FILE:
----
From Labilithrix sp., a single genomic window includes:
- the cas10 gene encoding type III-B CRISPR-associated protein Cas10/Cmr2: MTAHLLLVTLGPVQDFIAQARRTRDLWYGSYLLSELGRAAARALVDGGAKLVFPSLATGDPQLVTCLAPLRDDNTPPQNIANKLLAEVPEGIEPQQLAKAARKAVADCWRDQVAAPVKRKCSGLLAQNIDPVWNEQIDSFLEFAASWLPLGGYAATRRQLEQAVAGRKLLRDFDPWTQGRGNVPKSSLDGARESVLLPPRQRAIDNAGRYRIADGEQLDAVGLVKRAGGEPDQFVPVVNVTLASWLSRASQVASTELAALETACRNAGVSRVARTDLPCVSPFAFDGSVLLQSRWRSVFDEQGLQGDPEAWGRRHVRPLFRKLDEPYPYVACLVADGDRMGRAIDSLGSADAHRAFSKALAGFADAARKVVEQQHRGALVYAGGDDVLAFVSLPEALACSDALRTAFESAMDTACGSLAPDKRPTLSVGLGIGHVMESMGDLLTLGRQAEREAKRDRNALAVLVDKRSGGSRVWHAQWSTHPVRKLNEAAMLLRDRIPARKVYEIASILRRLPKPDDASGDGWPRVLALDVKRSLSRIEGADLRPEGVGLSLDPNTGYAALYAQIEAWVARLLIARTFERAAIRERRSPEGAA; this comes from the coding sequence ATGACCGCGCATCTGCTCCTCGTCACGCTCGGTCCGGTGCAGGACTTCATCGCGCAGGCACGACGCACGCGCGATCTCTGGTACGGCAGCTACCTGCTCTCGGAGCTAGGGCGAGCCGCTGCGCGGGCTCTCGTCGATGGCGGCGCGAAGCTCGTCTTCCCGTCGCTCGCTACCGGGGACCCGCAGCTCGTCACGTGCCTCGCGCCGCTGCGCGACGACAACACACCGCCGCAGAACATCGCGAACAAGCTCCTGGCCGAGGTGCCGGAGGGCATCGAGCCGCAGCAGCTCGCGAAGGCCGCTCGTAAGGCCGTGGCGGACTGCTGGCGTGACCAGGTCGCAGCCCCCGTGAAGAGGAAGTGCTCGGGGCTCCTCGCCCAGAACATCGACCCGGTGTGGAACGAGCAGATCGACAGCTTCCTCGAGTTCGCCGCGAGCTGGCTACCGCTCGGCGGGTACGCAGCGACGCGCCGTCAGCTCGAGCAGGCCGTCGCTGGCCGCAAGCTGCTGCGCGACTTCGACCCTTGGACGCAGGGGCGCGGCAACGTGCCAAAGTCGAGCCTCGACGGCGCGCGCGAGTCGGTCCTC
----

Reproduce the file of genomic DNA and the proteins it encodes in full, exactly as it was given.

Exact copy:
From Labilithrix sp., a single genomic window includes:
- the cas10 gene encoding type III-B CRISPR-associated protein Cas10/Cmr2: MTAHLLLVTLGPVQDFIAQARRTRDLWYGSYLLSELGRAAARALVDGGAKLVFPSLATGDPQLVTCLAPLRDDNTPPQNIANKLLAEVPEGIEPQQLAKAARKAVADCWRDQVAAPVKRKCSGLLAQNIDPVWNEQIDSFLEFAASWLPLGGYAATRRQLEQAVAGRKLLRDFDPWTQGRGNVPKSSLDGARESVLLPPRQRAIDNAGRYRIADGEQLDAVGLVKRAGGEPDQFVPVVNVTLASWLSRASQVASTELAALETACRNAGVSRVARTDLPCVSPFAFDGSVLLQSRWRSVFDEQGLQGDPEAWGRRHVRPLFRKLDEPYPYVACLVADGDRMGRAIDSLGSADAHRAFSKALAGFADAARKVVEQQHRGALVYAGGDDVLAFVSLPEALACSDALRTAFESAMDTACGSLAPDKRPTLSVGLGIGHVMESMGDLLTLGRQAEREAKRDRNALAVLVDKRSGGSRVWHAQWSTHPVRKLNEAAMLLRDRIPARKVYEIASILRRLPKPDDASGDGWPRVLALDVKRSLSRIEGADLRPEGVGLSLDPNTGYAALYAQIEAWVARLLIARTFERAAIRERRSPEGAA; this comes from the coding sequence ATGACCGCGCATCTGCTCCTCGTCACGCTCGGTCCGGTGCAGGACTTCATCGCGCAGGCACGACGCACGCGCGATCTCTGGTACGGCAGCTACCTGCTCTCGGAGCTAGGGCGAGCCGCTGCGCGGGCTCTCGTCGATGGCGGCGCGAAGCTCGTCTTCCCGTCGCTCGCTACCGGGGACCCGCAGCTCGTCACGTGCCTCGCGCCGCTGCGCGACGACAACACACCGCCGCAGAACATCGCGAACAAGCTCCTGGCCGAGGTGCCGGAGGGCATCGAGCCGCAGCAGCTCGCGAAGGCCGCTCGTAAGGCCGTGGCGGACTGCTGGCGTGACCAGGTCGCAGCCCCCGTGAAGAGGAAGTGCTCGGGGCTCCTCGCCCAGAACATCGACCCGGTGTGGAACGAGCAGATCGACAGCTTCCTCGAGTTCGCCGCGAGCTGGCTACCGCTCGGCGGGTACGCAGCGACGCGCCGTCAGCTCGAGCAGGCCGTCGCTGGCCGCAAGCTGCTGCGCGACTTCGACCCTTGGACGCAGGGGCGCGGCAACGTGCCAAAGTCGAGCCTCGACGGCGCGCGCGAGTCGGTCCTC